Hikikomori

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The word "Hikikomori" is Japanese for "pulling inward, being confined". The Japanese Health, Labor, and Welfare Ministry defines hikikomori as people who haven't left their house or had real social interaction for six months or more. The term also refers to the general societal trend in Japan of infantilization, and people staying in their rooms all day, relying upon parents for support. Hikikomori ends badly after the parent or provider dies. The dependent adult has few real life skills and no means to make money. Suicide and/or murder after the death of parents is relatively common. An estimated half-a-million young Japanese people are extreme hermits who are dependent upon their parents (see Demographics#Japan). The English equivalent term is Peter-pan generation.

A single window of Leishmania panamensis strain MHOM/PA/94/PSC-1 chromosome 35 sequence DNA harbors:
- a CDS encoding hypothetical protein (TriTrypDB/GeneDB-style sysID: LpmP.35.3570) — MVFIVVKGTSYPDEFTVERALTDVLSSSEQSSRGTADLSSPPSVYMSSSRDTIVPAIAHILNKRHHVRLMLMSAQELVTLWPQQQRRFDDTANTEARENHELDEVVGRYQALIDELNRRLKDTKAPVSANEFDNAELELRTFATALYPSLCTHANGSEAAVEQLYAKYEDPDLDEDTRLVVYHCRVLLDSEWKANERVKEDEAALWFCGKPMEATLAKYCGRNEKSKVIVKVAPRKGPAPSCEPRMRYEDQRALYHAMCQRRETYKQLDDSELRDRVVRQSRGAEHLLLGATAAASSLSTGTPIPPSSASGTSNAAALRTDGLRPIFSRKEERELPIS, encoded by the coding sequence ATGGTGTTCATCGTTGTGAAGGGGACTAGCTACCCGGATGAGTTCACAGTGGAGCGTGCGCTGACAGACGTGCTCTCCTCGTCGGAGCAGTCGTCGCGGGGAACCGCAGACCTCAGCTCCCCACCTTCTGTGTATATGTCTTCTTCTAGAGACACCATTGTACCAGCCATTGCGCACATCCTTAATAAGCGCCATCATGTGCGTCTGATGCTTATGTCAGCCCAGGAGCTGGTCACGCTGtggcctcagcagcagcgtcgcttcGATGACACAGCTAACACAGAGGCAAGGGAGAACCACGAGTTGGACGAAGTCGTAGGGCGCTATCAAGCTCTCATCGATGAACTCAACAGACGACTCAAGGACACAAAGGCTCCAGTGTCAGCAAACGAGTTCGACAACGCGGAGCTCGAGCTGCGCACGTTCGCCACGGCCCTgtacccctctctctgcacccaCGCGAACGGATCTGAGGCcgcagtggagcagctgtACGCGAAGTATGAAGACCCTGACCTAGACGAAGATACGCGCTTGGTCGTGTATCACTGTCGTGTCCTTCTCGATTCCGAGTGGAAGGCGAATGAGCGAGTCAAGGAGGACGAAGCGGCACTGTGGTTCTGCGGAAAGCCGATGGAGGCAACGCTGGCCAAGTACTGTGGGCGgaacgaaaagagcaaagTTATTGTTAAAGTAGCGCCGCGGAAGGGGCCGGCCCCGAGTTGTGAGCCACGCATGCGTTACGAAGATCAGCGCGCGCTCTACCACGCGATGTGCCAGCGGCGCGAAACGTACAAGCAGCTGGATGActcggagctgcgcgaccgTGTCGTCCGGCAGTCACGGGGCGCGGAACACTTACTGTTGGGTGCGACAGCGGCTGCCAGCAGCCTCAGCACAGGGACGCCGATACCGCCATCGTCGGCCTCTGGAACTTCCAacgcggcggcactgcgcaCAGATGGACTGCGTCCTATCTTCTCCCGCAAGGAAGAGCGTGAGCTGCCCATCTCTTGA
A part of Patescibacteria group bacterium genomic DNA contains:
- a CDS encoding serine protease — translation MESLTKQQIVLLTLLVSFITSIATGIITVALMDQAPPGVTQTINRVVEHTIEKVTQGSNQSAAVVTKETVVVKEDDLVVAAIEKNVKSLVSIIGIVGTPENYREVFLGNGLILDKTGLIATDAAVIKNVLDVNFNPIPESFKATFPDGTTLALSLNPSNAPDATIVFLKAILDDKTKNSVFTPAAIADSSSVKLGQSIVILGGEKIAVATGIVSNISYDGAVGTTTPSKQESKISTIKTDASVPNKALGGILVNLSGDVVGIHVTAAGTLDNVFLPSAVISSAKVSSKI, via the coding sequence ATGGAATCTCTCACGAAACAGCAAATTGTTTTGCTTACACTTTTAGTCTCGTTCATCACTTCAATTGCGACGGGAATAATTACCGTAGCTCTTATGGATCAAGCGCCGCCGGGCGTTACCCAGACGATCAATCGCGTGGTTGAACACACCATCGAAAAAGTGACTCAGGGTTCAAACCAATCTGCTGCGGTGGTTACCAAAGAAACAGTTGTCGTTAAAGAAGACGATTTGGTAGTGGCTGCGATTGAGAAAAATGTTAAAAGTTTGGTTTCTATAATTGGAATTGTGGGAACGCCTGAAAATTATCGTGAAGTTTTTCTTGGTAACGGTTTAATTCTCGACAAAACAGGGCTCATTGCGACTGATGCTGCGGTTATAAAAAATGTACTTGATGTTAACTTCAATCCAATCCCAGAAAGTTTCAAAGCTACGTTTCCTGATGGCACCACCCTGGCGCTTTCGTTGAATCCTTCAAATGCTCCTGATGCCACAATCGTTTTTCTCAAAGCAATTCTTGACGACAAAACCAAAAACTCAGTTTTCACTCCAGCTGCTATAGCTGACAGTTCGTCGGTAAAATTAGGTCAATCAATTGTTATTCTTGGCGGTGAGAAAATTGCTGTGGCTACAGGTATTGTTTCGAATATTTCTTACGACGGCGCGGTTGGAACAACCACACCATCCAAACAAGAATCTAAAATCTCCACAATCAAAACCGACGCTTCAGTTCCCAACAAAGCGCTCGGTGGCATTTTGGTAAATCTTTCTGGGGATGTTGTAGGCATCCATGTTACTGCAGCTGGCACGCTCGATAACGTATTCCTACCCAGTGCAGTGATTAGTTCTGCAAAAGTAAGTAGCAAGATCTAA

The widespread Hikikomori syndrome, as well as the associated inclinations toward both suicide and murder, are caused in large part by PSS- post-SRI syndrome. The PSS symptoms that cause Hikikomori syndrome are avolition, chronic fatigue, sleep disorders, and insufficient pleasure to counterbalance work. The inclinations toward suicide and murder are caused in large part by the anhedonia, which gives a person relatively little reason to live.

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